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  1. #1
    dojob is offline Member
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    Default Confusion in implicit conversion

    Following is the code of show current time from the book and code from one of the blogger in Internet.

    Question 1
    What is the use of converting to int in here?
    Java Code:
    long currentSecond = (int)(totalSeconds % 60);
    I see no difference between even in the output if use
    Java Code:
    int currentSecond = totalSeconds % 60;
    Question 2
    Why the book example does not make the same long xxx = (int) xxx for current minute and current hour as in code by the blogger below.

    Below is the code from the book:
    Java Code:
      public static void main(String[] args) {
        // Obtain the total milliseconds since midnight, Jan 1, 1970
        long totalMilliseconds = System.currentTimeMillis();
    
        // Obtain the total seconds since midnight, Jan 1, 1970
        long totalSeconds = totalMilliseconds / 1000;
    
        // Compute the current second in the minute in the hour
        long currentSecond = (int)(totalSeconds % 60);
    
        // Obtain the total minutes
        long totalMinutes = totalSeconds / 60;
    
        // Compute the current minute in the hour
        long currentMinute = totalMinutes % 60;
    
        // Obtain the total hours
        long totalHours = totalMinutes / 60;
    
        // Compute the current hour
        long currentHour = totalHours % 24;
    
        // Display results
        System.out.println("Current time is " + currentHour + ":"
          + currentMinute + ":" + currentSecond + " GMT");
    }
    Below is the code from one of blogger from the internet:

    Java Code:
    public static void main(String[] args)
    {
          long totalMilliseconds = System.currentTimeMillis();
    
          long totalSeconds = totalMilliseconds / 1000L;
    
          int currentSecond = (int)(totalSeconds % 60L);
    
          long totalMinutes = totalSeconds / 60L;
    
          int currentMinute = (int)(totalMinutes % 60L);
    
          long totalHours = totalMinutes / 60L;
    
          int currentHour = (int)(totalHours % 24L);
    
        System.out.println("Current time is " + currentHour + ":"
          + currentMinute + ":" + currentSecond + " GMT");
    }
    Last edited by dojob; 08-05-2013 at 12:33 PM.

  2. #2
    gimbal2 is online now Just a guy
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    Default Re: Confusion in implicit conversion

    1) its more common to use an int type; long types are usually only used when something doesn't actually fit into an int. Many standard API methods expect an int for example, such as the Calendar class. The question would have been more clear if you had copy/pasted the code properly; the type of the variable is not long but int according to your last code dump

    2) because its not strictly necessary to do so? You'd have to ask the author of the book
    "Syntactic sugar causes cancer of the semicolon." -- Alan Perlis

  3. #3
    JosAH's Avatar
    JosAH is online now Moderator
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    Default Re: Confusion in implicit conversion

    The cast to int is completey unnecessary; another much more 'dangerous' flaw in the code above is the fact that longs are signed: after 0x7fffffffffffffff millis after 1970 the above calculations all end up wrong; if I'm not mistaken that'll be in the year 292490278AD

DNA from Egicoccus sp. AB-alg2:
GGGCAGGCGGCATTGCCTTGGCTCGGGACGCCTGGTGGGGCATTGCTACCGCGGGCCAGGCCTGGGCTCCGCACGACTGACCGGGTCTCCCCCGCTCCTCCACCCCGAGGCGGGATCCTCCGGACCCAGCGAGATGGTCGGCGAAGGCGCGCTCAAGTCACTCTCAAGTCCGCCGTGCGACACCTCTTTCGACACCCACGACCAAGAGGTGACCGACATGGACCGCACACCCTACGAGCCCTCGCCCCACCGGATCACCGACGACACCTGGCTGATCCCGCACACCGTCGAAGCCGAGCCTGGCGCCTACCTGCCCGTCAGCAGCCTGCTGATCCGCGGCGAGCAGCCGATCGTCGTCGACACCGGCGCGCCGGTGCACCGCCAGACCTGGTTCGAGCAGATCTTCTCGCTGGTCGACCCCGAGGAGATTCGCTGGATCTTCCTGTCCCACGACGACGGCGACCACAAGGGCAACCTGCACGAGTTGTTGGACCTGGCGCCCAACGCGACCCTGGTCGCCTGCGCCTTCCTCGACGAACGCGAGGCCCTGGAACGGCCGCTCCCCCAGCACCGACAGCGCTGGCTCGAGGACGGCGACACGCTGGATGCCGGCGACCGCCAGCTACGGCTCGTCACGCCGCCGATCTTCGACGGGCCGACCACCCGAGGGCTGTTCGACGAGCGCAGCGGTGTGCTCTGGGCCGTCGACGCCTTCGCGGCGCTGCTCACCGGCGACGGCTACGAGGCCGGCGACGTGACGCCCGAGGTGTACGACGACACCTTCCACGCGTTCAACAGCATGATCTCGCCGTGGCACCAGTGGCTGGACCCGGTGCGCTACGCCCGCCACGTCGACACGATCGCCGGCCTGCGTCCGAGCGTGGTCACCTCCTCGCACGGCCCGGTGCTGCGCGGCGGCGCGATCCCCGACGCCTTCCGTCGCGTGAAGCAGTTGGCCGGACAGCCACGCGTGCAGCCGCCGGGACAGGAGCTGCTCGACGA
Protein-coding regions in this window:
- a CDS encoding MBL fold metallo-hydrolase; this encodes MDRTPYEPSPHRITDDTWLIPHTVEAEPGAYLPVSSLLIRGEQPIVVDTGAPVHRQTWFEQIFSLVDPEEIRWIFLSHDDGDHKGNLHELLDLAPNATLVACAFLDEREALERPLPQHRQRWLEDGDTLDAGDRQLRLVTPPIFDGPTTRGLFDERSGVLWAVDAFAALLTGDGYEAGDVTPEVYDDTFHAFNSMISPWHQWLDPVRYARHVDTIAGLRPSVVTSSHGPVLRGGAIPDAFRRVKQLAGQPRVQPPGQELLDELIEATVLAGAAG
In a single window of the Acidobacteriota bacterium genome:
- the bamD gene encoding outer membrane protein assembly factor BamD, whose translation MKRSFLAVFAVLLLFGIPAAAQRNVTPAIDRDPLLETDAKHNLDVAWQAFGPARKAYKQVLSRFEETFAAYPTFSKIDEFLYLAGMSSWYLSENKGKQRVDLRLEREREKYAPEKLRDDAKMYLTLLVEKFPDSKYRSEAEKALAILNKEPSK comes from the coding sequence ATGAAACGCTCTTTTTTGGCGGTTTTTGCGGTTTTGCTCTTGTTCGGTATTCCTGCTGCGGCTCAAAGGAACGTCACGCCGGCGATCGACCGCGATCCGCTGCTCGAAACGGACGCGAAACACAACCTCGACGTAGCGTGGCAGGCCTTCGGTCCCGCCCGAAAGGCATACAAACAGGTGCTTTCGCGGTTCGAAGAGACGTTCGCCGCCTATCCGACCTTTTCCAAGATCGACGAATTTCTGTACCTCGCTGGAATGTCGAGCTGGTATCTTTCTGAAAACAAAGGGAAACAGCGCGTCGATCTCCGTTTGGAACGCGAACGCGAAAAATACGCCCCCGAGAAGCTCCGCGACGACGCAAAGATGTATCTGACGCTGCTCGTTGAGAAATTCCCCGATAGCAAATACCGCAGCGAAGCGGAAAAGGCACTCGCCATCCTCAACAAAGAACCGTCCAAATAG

kind regards,

    Jos
    cenosillicaphobia: the fear for an empty beer glass

  4. #4
    dojob is offline Member
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    Default Re: Confusion in implicit conversion

    Quote Originally Posted by gimbal2 View Post
    1) its more common to use an int type; long types are usually only used when something doesn't actually fit into an int. Many standard API methods expect an int for example, such as the Calendar class. The question would have been more clear if you had copy/pasted the code properly; the type of the variable is not long but int according to your last code dump

    2) because its not strictly necessary to do so? You'd have to ask the author of the book
    Oops sorry for my mistake. It supposed to be

    Java Code:
    long currentSecond = (int)(totalSeconds % 60);
    and

    Java Code:
    int currentSecond = totalSeconds % 60;
    Have corrected the above code.

    I guess you are right. Using int than long is more suitable in this case as it will not exceed the maximum value of int.
    Last edited by dojob; 08-05-2013 at 12:34 PM.

  5. #5
    dojob is offline Member
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    Default Re: Confusion in implicit conversion

    Quote Originally Posted by JosAH View Post
    The cast to int is completey unnecessary; another much more 'dangerous' flaw in the code above is the fact that longs are signed: after 0x7fffffffffffffff millis after 1970 the above calculations all end up wrong; if I'm not mistaken that'll be in the year 292490278AD

    kind regards,

    Jos
    Are you suggesting that a better way to do is by

    Java Code:
    long currentSecond = totalSeconds % 60;
    Why is this better than

    Java Code:
    int currentSecond = (int)(totalSeconds % 60);

    Anyway, the flaw that mentioned above is due to overflow. Since that you mentioned it, is there a better way to deal with it as long is the primitive data type that can hold the maximum value of integer.

  6. #6
    gimbal2 is online now Just a guy
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    Default Re: Confusion in implicit conversion

    I'm getting confused here who is talking about what as at one point the discussion is about milliseconds and the other it is about seconds :s
    "Syntactic sugar causes cancer of the semicolon." -- Alan Perlis

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